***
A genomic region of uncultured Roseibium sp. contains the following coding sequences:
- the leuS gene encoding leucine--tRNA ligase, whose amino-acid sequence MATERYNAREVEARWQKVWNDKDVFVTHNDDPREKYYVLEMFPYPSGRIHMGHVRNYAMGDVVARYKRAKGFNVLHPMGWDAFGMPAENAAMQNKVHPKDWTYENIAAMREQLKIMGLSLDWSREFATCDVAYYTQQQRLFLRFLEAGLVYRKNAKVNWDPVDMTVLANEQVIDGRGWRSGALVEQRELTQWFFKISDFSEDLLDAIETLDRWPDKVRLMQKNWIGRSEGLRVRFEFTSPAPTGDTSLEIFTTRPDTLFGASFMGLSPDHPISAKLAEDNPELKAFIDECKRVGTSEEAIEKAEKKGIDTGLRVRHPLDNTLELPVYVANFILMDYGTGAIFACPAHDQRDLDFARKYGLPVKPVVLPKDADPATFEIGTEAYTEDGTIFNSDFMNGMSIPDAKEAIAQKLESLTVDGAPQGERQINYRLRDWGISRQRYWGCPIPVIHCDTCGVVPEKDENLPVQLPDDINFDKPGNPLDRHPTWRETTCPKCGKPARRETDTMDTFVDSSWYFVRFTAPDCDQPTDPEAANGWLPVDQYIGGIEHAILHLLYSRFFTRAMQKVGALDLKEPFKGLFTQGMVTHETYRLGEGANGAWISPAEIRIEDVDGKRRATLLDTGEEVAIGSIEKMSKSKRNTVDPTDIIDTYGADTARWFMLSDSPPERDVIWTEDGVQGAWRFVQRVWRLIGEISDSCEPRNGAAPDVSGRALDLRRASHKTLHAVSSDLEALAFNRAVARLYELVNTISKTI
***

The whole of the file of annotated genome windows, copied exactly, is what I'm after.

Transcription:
A genomic region of uncultured Roseibium sp. contains the following coding sequences:
- the leuS gene encoding leucine--tRNA ligase, whose amino-acid sequence MATERYNAREVEARWQKVWNDKDVFVTHNDDPREKYYVLEMFPYPSGRIHMGHVRNYAMGDVVARYKRAKGFNVLHPMGWDAFGMPAENAAMQNKVHPKDWTYENIAAMREQLKIMGLSLDWSREFATCDVAYYTQQQRLFLRFLEAGLVYRKNAKVNWDPVDMTVLANEQVIDGRGWRSGALVEQRELTQWFFKISDFSEDLLDAIETLDRWPDKVRLMQKNWIGRSEGLRVRFEFTSPAPTGDTSLEIFTTRPDTLFGASFMGLSPDHPISAKLAEDNPELKAFIDECKRVGTSEEAIEKAEKKGIDTGLRVRHPLDNTLELPVYVANFILMDYGTGAIFACPAHDQRDLDFARKYGLPVKPVVLPKDADPATFEIGTEAYTEDGTIFNSDFMNGMSIPDAKEAIAQKLESLTVDGAPQGERQINYRLRDWGISRQRYWGCPIPVIHCDTCGVVPEKDENLPVQLPDDINFDKPGNPLDRHPTWRETTCPKCGKPARRETDTMDTFVDSSWYFVRFTAPDCDQPTDPEAANGWLPVDQYIGGIEHAILHLLYSRFFTRAMQKVGALDLKEPFKGLFTQGMVTHETYRLGEGANGAWISPAEIRIEDVDGKRRATLLDTGEEVAIGSIEKMSKSKRNTVDPTDIIDTYGADTARWFMLSDSPPERDVIWTEDGVQGAWRFVQRVWRLIGEISDSCEPRNGAAPDVSGRALDLRRASHKTLHAVSSDLEALAFNRAVARLYELVNTISKTI